Peng Chen

Posted on November 4, 2015

Top of the reasons why I’m passionate about publishing profiles of different people is because it’s an opportunity for me to learn from others. I draw tons of inspiration when I hear first hand about the life journey’s of everyday men and women who are relentless in pursuing their hopes and dreams. (It explains why I’m a huge fan of talk shows like Wendy Williams and The Real…or any other talk show that features human interest stories ).  I’m better placed to handle my constant life battles by knowing that someone else had similar set backs but regardless of insurmountable odds, they were able to pull through. So when I met Peng Chen sometime last year, I was curious to know how he was able to transition from living in the states to starting his new working life here in Kenya. To add to the twist, Peng happily revealed to me that he had also found the love of his life down at our kenyan coast…and the said person was non other than Michelle Morgan. I still remember asking him a second time if its THE Michelle we all know…and with a smile on his face that shone bright enough to make me go blind…he gladly confirmed she was the one. My only reaction at the time was “You lucky ninja!!” 😀 That in turn prompted me to ask Peng for an interview…and he was more than ready to share about his life hustles here in Nairobi. So kindly take a seat, put your reading glasses on and lets dive in (head first) into Peng’s world. Go!
1. So Peng, lets begin this conversation by you telling us a little about yourself. Where were you born and raised up and how was your growing-up-life like?
I was born and spent the first few years of my life in a small town in South Eastern China. My parents had left China shortly after I was born to build a better life for themselves in the States. As a result, I was actually raised by my grandparents and extended family in China as a toddler. When I was about 5 years old, my parents felt a bit more settled in America and they brought me over to live with them. We eventually moved to San Diego, California, where I spent the next 13 years of my life. It was an amazing place to grow up – San Diego was right by the beach, sunny year round, and one of the most multicultural places in the US. Growing-up-life was mostly spent outdoors, playing basketball, track and field, hanging around with friends, and eating ridiculous amounts of burritos and tacos. My parents were pretty lenient for the most part; the general rule of thumb was that as long as I got good grades I could pretty much do what I wanted.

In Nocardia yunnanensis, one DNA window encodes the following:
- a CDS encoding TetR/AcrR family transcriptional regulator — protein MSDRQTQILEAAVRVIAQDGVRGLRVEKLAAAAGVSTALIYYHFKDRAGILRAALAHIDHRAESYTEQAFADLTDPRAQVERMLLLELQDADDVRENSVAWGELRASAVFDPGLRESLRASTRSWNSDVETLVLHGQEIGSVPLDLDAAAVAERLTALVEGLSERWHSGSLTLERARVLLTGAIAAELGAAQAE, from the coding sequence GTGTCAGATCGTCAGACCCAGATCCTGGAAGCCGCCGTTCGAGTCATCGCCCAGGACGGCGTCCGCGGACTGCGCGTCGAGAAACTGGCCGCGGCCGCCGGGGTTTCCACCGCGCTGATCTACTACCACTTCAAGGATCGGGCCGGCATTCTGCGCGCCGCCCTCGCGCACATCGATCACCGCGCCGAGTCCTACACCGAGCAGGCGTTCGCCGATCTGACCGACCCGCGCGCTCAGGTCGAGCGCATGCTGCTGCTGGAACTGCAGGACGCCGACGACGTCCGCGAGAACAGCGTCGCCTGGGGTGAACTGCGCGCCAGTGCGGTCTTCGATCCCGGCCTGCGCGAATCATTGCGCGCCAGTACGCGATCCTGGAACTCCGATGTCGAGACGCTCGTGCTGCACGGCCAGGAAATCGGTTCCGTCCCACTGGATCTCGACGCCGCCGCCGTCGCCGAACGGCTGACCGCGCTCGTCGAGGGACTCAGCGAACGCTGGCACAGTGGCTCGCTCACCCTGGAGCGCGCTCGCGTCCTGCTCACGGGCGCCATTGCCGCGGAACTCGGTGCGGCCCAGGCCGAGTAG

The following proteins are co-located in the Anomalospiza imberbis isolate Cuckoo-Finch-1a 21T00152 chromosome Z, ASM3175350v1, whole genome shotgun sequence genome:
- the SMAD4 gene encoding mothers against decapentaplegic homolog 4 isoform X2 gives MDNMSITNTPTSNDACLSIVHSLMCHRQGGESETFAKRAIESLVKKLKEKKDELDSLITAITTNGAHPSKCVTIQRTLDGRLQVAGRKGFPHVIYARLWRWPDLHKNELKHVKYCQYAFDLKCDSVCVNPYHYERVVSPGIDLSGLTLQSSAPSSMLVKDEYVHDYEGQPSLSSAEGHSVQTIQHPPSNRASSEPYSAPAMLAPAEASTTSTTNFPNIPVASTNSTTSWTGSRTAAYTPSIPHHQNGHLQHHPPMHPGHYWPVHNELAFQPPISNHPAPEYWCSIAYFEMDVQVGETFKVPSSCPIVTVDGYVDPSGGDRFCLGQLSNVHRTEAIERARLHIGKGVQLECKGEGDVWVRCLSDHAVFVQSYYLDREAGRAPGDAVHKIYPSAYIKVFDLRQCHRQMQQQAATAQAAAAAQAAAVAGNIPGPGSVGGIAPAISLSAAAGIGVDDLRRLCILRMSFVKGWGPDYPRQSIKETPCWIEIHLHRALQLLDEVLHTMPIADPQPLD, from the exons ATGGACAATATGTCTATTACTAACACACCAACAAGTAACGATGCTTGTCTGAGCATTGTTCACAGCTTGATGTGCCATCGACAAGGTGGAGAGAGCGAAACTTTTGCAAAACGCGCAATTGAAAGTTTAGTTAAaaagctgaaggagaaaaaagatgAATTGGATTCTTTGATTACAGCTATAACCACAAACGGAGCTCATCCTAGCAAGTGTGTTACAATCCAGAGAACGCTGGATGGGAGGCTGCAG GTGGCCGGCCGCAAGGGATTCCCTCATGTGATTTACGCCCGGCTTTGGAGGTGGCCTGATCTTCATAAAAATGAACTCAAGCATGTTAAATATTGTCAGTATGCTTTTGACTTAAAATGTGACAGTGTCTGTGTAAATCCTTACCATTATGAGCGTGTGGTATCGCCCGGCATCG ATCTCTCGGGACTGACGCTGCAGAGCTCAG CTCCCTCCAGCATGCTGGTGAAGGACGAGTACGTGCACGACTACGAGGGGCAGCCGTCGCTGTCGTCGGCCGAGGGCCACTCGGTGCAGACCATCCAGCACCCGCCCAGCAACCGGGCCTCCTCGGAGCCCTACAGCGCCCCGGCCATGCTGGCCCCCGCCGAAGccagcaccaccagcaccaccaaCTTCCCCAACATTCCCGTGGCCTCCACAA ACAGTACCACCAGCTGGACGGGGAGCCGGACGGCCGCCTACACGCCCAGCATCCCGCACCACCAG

2. To be where you are today, a lot of credit goes back to how you were raised up by your parents. What kind of life changing lessons have you learnt from them over the years?
I’ve learned so many lessons from my parents over the years. I think whether we like it or not, we’re always influenced by the people closest to us, whether it be wanting to be like certain aspects of them or unlike other parts of them. My mother is one of the strongest and fierce people I know – she’s the kind of person that’s 5 foot 3 in real life but grows to 6 foot 5 when she’s angry. She taught me about personal responsibility, that no matter what happens, the buck stops with you. She taught me that everything good in life is earned and worked for…that what’s easy is not always what’s best for you. And best of all, she taught me how to cook Chinese food!